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My Shot
Pete Dye
April 23, 2001
Lengthening Augusta National is a shortsighted solution to the biggest problem in pro golf
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April 23, 2001

My Shot

Lengthening Augusta National is a shortsighted solution to the biggest problem in pro golf

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Bobby Jones would roll over in his grave if he knew that Masters officials have decided to lengthen Augusta National because players are driving the ball farther. Jones was a purist who, in my opinion, would not agree with any of the changes the club intends to make.

Unlike the other three majors, the Masters is run by a golf club, the Augusta National, which controls everything from who gets invited to how fast you can drive your courtesy car down Magnolia Lane. The club should use its clout to contribute to the game. Only the Masters could require that every player use the same type of ball, a decelerated one, and not have to worry about lawsuits from ball manufacturers.

I don't believe players are hitting the ball greater distances because they're better athletes. If that were true, today's baseball players would be hitting the ball farther than Mickey Mantle and Babe Ruth did in their primes. The truth is, pro golfers are longer today because of the equipment. Technologically advanced balls and clubs have taken many great courses in our country out of play. Instead of watching Ben Hogan hit a one-iron to the final green at Merion in the 1950 U.S. Open, we see Tiger Woods hitting a wedge from the 18th fairway at Augusta National. By lengthening the course, the club will make it easier for the longer hitters to win.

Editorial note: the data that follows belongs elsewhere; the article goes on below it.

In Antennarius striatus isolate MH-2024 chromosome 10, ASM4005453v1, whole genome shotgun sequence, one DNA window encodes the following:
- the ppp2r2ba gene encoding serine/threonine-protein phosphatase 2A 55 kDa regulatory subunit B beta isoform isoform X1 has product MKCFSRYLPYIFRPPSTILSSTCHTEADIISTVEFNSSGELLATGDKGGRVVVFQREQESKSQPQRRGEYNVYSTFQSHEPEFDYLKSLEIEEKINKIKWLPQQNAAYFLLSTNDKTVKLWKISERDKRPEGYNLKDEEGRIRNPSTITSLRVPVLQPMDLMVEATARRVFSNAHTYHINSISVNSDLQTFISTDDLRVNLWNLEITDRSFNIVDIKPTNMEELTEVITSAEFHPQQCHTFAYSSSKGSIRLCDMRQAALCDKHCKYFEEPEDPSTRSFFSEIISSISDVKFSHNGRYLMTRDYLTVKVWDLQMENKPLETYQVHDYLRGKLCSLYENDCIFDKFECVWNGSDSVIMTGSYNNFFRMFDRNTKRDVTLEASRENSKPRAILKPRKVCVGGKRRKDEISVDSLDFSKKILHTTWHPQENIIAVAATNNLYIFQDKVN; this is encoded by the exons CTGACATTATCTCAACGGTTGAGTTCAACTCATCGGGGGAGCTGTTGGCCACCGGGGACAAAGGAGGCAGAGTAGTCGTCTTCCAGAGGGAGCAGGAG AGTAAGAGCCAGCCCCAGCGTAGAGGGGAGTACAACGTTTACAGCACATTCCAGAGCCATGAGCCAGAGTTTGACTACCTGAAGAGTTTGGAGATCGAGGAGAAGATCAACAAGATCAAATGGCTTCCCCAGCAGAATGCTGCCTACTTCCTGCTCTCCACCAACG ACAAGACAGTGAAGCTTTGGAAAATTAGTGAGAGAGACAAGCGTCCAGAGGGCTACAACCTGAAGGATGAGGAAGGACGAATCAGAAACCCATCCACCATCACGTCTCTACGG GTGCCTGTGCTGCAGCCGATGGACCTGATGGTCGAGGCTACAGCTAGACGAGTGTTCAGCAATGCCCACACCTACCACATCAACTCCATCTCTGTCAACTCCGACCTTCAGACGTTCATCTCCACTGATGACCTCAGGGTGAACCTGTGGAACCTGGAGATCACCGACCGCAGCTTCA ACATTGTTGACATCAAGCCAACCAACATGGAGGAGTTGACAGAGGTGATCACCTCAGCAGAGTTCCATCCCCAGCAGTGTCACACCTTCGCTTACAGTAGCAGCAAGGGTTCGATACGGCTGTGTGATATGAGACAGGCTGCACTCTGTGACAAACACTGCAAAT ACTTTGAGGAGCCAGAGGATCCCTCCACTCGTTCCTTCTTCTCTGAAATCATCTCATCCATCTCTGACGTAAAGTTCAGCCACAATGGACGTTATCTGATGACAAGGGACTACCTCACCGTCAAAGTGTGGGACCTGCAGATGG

Only Augusta National could call the ball makers and say, "Listen, we're going to keep the great characteristics of our course by making sure everyone use the same decelerated ball at the Masters." That's the surest way to bring hazards like the great white bunkers on 18 back into play.

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